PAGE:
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Endolith lifeform found inside an Antarctic rock

An endolith is an organism (archaeum, bacterium, fungus, lichen, algae or amoeba) that lives inside rock, coral, animal shells, or in the pores between mineral grains of a rock. Many are extremophiles, living in places previously thought inhospitable to life. They are of particular interest to astrobiologists, who theorize that endolithic environments on Mars and other planets constitute potential refugia for extraterrestrial microbial communities.[1]


The term "endolith", which defines an organism that colonizes the interior of any kind of rock, has been further classified into three subclasses:[2]

colonizes fissures and cracks in the rock (chasm = cleft)
colonizes structural cavities within porous rocks, including spaces produced and vacated by euendoliths (crypto = hidden)
penetrates actively into the interior of rocks forming tunnels that conform with the shape of its body, rock boring organism (eu = good, true)


Endoliths have been found in rock down to a depth of 3 kilometres (1.9 mi), though it is unknown if that is their limit (due to the cost involved in digging so deep).[3][4] The main threat to their survival seems not to result from the pressure at such depth, but from the increased temperature. Judging from hyperthermophile organisms, the temperature limit is at about 120 °C (Strain 121 can reproduce at 121 °C), which limits the possible depth to 4-4.5 km below the continental crust, and 7 or 7.5 km below the ocean floor. Endolithic organisms have also been found in surface rocks in regions of low humidity (hypolith) and low temperature (psychrophile), including the Dry Valleys and permafrost of Antarctica,[5] the Alps,[6] and the Rocky Mountains.[7][8]


Endoliths can survive by feeding on traces of iron, potassium, or sulfur. (See lithotroph.) Whether they metabolize these directly from the surrounding rock, or rather excrete an acid to dissolve them first, remains to be seen. The Ocean Drilling Program found microscopic trails in basalt from the Atlantic, Indian, and Pacific oceans that contain DNA.[9][10] Photosynthetic endoliths have also been discovered.[11]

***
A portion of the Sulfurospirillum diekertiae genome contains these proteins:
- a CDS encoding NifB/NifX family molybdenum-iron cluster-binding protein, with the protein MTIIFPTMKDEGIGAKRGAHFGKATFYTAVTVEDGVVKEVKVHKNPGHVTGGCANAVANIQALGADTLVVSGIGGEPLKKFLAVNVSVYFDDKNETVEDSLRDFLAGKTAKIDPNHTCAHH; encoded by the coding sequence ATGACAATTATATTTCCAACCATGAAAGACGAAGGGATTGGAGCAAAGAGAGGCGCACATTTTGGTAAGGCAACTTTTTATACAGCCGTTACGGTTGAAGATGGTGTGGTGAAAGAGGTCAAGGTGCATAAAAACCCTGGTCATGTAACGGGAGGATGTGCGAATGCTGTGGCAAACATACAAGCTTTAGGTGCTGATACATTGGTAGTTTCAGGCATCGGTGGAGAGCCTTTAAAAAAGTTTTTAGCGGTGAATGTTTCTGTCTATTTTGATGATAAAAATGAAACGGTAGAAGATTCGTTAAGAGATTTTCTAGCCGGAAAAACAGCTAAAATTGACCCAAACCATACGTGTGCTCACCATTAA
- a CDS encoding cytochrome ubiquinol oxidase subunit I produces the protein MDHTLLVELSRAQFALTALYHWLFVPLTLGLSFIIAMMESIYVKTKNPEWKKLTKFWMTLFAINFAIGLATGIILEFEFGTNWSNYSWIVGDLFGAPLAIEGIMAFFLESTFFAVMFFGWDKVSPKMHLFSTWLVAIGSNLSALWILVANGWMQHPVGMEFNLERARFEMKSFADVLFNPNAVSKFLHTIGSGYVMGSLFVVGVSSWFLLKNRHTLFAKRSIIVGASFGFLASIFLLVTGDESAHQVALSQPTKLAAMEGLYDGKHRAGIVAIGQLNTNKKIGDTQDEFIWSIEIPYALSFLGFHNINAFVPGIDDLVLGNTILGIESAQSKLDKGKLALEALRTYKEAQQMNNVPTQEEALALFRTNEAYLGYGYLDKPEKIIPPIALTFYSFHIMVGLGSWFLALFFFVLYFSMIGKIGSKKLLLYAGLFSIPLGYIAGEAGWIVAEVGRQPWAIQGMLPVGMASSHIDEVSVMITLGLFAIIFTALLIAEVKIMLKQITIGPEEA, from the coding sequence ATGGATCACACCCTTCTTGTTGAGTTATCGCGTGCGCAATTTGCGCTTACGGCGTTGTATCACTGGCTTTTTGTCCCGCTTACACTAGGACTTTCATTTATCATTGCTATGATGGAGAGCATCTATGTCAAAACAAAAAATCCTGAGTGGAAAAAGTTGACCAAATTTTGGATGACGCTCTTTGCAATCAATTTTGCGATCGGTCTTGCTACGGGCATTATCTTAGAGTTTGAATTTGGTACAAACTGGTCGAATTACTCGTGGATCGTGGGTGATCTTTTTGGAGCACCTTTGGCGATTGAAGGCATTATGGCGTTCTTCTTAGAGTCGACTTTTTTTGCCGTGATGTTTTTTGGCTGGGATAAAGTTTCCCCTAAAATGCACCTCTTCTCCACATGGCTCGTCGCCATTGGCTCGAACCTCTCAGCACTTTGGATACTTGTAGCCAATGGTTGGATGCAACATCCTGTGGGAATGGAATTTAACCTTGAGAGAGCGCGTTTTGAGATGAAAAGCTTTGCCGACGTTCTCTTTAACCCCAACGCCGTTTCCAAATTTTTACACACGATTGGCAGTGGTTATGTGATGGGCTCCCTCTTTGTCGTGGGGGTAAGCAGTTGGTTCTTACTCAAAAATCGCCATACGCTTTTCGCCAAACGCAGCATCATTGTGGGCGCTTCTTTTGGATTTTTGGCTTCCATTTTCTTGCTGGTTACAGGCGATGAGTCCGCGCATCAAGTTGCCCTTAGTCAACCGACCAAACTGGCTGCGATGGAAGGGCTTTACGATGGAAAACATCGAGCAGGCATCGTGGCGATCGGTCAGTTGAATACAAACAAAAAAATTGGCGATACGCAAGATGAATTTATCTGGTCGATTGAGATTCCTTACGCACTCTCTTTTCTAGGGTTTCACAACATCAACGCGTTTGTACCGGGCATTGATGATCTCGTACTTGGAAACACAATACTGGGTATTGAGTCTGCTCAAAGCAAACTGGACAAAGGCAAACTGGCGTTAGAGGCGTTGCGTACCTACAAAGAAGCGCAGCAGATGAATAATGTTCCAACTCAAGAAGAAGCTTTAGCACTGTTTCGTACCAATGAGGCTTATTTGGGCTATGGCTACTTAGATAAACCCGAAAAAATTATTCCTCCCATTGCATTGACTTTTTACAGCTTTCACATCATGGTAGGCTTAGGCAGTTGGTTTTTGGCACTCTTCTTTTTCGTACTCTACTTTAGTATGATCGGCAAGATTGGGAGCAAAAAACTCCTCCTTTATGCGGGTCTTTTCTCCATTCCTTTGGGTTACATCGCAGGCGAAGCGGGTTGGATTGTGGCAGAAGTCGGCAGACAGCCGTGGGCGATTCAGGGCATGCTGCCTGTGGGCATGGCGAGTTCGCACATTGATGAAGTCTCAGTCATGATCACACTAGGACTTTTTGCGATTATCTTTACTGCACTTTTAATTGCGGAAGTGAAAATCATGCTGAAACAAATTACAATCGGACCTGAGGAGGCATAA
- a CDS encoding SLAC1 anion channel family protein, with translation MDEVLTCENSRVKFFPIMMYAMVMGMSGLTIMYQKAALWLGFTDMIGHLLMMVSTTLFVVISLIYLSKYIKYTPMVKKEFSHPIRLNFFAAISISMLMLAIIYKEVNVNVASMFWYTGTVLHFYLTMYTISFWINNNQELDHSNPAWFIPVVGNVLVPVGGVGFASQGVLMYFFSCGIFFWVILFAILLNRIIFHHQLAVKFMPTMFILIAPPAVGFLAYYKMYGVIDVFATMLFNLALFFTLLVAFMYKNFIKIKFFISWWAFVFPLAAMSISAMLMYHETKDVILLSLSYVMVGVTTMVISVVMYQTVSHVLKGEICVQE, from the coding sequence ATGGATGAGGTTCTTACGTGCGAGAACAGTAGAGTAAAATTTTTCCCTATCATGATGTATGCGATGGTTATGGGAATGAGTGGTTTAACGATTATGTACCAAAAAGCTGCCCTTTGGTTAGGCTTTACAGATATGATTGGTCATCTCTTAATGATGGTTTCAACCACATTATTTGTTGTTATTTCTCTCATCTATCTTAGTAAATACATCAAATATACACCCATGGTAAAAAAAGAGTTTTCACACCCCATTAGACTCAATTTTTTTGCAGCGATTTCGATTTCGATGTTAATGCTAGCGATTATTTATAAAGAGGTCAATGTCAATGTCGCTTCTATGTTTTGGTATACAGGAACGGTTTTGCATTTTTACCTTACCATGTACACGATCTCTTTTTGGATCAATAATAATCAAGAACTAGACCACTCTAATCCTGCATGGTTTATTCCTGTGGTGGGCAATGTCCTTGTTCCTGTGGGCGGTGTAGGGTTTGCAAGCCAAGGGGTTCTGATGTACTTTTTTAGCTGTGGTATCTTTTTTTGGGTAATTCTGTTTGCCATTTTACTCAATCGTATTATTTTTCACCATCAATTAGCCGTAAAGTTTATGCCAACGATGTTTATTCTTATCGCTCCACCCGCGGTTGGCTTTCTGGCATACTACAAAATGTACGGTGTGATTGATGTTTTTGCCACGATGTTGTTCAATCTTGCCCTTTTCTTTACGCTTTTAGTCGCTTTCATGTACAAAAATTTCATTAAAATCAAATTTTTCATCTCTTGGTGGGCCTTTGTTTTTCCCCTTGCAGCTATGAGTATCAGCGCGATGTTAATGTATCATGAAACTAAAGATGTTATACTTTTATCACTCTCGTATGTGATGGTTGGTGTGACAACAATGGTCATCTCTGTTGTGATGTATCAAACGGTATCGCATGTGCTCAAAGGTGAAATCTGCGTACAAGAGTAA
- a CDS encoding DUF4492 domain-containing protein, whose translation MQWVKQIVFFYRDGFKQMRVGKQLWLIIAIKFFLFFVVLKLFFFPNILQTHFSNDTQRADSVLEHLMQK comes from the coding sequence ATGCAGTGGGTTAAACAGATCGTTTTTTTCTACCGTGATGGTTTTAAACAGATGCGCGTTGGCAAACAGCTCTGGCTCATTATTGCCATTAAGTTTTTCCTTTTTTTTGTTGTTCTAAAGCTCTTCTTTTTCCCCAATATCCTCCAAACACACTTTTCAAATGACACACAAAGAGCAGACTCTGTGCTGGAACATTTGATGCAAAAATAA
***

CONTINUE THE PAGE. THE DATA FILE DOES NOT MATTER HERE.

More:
As water and nutrients are rather sparse in the environment of the endolith, they have a very slow reproduction cycle. Early data suggests that some only engage in cell division once every hundred years. In August 2013 researchers reported evidence of endoliths in the ocean floor with a generation time of 10,000 years.[12] Most of their energy is spent repairing cell damage caused by cosmic rays or racemization, and very little is available for reproduction or growth. It is thought that they weather long ice ages in this fashion, emerging when the temperature in the area warms.[4]


As most endoliths are autotrophs, they can generate organic compounds essential for their survival on their own from inorganic matter. Some endoliths have specialized in feeding on their autotroph relatives. The micro-biotope where these different endolithic species live together has been called a Subsurface Lithotrophic Microbial Ecosystem (SLiME).[13]

See also[edit]


  1. ^ Wierzchos, J., Camara, B., De Los Rios, A., Davila, A. F., Sanchaz Almazo, M., Artieda, O., Wierzchos, K., Gomez-Silva, B., McKay, C., Ascaso, C. (2011). Microbial colonization of Ca-sulfate crusts in the hyperarid core of the Atacama Desert: Implications for the search for life on Mars.Geobiology, 9, 44-60.
  2. ^ Stjepko Golubic, E.Imre Friedmann, and Jürgen Schneider (June 1981). "The lithobiotic ecological niche, with special reference to microorganisms". Journal of Sedimentary Research 51 (2): 475–478. 
  3. ^ Two miles underground — Gold mines present "ideal environment" for geologists studying subsurface microbes
  4. ^ a b Looking for life in all the wrong places — research on cryptoendoliths Discover, May 1997 by Will Hively
  5. ^ Microbial Diversity of Cryptoendolithic Communities from the McMurdo Dry Valleys, Antarctica
  6. ^ Horath Th, Bachofen R (2009) Molecular Characterization of an Endolithic Microbial Community in Dolomite Rock in the Central Alps (Switzerland) Microb Ecol 58:290–306
  7. ^ Walker JJ, Spear JR, Pace NR (2005) Geobiology of a microbial endolithic community in the Yellowstone geothermal environment. Nature 434:1011–1014
  8. ^ Walker JJ, Pace NR (2007) Phylogenetic composition of Rocky Mountain endolithic microbial ecosystems. Appl Environ Microbiol 73:3497–3504
  9. ^ Glass Munchers Under the Sea — NASA Astrobiology Institute — Leslie Mullen
  10. ^ Microbial Populations in Ocean Floor Basalt: Results from ODP Leg 187
  11. ^ Wierzchos, J., Ascaso, C., and McKay., C. P.(2006). Astrobiology, 6(3): 415-422. doi:10.1089/ast.2006.6.415.
  12. ^ Bob Yirka Aug 29, 2013
  13. ^ Frequently Requested Information about the SLiME Hypothesis

External links[edit]

  • Endoliths General Collection — This collection of online resources such as news articles, web sites, and reference pages provides a comprehensive array of information about endoliths.
  • Endolith Advanced Collection — Compiled for professionals and advanced learners, this endolith collection includes online resources such as journal articles, academic reviews, and surveys.